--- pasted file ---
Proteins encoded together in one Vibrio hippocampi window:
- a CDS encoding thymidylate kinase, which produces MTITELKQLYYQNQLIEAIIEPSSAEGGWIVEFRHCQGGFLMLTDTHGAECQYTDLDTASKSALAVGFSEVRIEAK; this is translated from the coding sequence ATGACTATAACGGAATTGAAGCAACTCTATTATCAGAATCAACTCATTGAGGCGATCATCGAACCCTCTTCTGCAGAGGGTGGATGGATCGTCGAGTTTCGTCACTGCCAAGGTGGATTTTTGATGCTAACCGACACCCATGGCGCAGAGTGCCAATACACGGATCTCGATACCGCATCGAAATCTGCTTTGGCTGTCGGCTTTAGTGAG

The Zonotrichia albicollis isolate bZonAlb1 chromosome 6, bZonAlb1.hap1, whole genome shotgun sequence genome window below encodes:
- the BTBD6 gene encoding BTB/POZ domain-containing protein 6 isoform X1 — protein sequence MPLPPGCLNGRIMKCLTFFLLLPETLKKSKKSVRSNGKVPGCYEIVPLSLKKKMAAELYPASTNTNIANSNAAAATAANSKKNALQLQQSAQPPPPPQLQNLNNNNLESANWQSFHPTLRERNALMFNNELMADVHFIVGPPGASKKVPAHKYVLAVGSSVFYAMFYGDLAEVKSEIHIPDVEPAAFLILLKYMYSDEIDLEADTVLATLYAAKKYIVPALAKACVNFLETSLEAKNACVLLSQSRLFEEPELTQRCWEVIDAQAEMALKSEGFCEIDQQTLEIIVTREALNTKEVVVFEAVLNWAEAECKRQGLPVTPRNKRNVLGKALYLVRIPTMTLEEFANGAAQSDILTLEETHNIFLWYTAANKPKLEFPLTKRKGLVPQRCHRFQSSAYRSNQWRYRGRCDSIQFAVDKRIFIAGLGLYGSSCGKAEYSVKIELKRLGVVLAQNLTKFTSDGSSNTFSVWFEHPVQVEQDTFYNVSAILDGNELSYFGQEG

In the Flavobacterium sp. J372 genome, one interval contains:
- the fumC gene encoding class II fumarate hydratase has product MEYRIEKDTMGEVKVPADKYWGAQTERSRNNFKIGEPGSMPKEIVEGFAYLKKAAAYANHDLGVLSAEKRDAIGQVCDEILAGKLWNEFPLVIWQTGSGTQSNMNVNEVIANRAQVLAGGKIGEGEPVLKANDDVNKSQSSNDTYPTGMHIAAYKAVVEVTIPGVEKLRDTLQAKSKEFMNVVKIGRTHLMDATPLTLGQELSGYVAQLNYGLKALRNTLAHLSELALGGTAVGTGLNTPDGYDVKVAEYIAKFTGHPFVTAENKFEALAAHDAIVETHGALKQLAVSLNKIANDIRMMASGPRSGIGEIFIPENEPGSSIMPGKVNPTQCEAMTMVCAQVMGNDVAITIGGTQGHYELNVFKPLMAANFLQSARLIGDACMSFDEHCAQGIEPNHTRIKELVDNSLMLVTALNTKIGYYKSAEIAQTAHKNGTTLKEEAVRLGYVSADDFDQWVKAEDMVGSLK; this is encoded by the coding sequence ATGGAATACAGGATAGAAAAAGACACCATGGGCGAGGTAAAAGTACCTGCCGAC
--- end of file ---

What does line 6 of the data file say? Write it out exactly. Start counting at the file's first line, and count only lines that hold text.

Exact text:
- the fumC gene encoding class II fumarate hydratase has product MEYRIEKDTMGEVKVPADKYWGAQTERSRNNFKIGEPGSMPKEIVEGFAYLKKAAAYANHDLGVLSAEKRDAIGQVCDEILAGKLWNEFPLVIWQTGSGTQSNMNVNEVIANRAQVLAGGKIGEGEPVLKANDDVNKSQSSNDTYPTGMHIAAYKAVVEVTIPGVEKLRDTLQAKSKEFMNVVKIGRTHLMDATPLTLGQELSGYVAQLNYGLKALRNTLAHLSELALGGTAVGTGLNTPDGYDVKVAEYIAKFTGHPFVTAENKFEALAAHDAIVETHGALKQLAVSLNKIANDIRMMASGPRSGIGEIFIPENEPGSSIMPGKVNPTQCEAMTMVCAQVMGNDVAITIGGTQGHYELNVFKPLMAANFLQSARLIGDACMSFDEHCAQGIEPNHTRIKELVDNSLMLVTALNTKIGYYKSAEIAQTAHKNGTTLKEEAVRLGYVSADDFDQWVKAEDMVGSLK; this is encoded by the coding sequence ATGGAATACAGGATAGAAAAAGACACCATGGGCGAGGTAAAAGTACCTGCCGAC